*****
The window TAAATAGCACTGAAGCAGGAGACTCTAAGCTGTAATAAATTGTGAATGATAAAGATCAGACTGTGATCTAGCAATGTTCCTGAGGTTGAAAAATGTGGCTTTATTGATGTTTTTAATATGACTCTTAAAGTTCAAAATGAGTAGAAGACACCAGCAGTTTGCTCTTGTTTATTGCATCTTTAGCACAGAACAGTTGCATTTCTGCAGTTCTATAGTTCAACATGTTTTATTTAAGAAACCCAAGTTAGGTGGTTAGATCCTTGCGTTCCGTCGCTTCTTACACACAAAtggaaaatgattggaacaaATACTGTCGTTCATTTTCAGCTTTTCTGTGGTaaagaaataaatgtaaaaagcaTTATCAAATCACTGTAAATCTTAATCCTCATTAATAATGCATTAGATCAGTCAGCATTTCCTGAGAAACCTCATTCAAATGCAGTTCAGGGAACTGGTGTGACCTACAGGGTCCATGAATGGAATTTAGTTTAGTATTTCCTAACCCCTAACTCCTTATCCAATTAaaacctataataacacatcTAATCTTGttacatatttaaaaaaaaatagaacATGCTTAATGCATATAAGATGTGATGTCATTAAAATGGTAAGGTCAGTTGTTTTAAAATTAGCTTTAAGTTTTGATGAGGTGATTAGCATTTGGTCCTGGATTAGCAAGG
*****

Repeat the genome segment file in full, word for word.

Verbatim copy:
The window TAAATAGCACTGAAGCAGGAGACTCTAAGCTGTAATAAATTGTGAATGATAAAGATCAGACTGTGATCTAGCAATGTTCCTGAGGTTGAAAAATGTGGCTTTATTGATGTTTTTAATATGACTCTTAAAGTTCAAAATGAGTAGAAGACACCAGCAGTTTGCTCTTGTTTATTGCATCTTTAGCACAGAACAGTTGCATTTCTGCAGTTCTATAGTTCAACATGTTTTATTTAAGAAACCCAAGTTAGGTGGTTAGATCCTTGCGTTCCGTCGCTTCTTACACACAAAtggaaaatgattggaacaaATACTGTCGTTCATTTTCAGCTTTTCTGTGGTaaagaaataaatgtaaaaagcaTTATCAAATCACTGTAAATCTTAATCCTCATTAATAATGCATTAGATCAGTCAGCATTTCCTGAGAAACCTCATTCAAATGCAGTTCAGGGAACTGGTGTGACCTACAGGGTCCATGAATGGAATTTAGTTTAGTATTTCCTAACCCCTAACTCCTTATCCAATTAaaacctataataacacatcTAATCTTGttacatatttaaaaaaaaatagaacATGCTTAATGCATATAAGATGTGATGTCATTAAAATGGTAAGGTCAGTTGTTTTAAAATTAGCTTTAAGTTTTGATGAGGTGATTAGCATTTGGTCCTGGATTAGCAAGG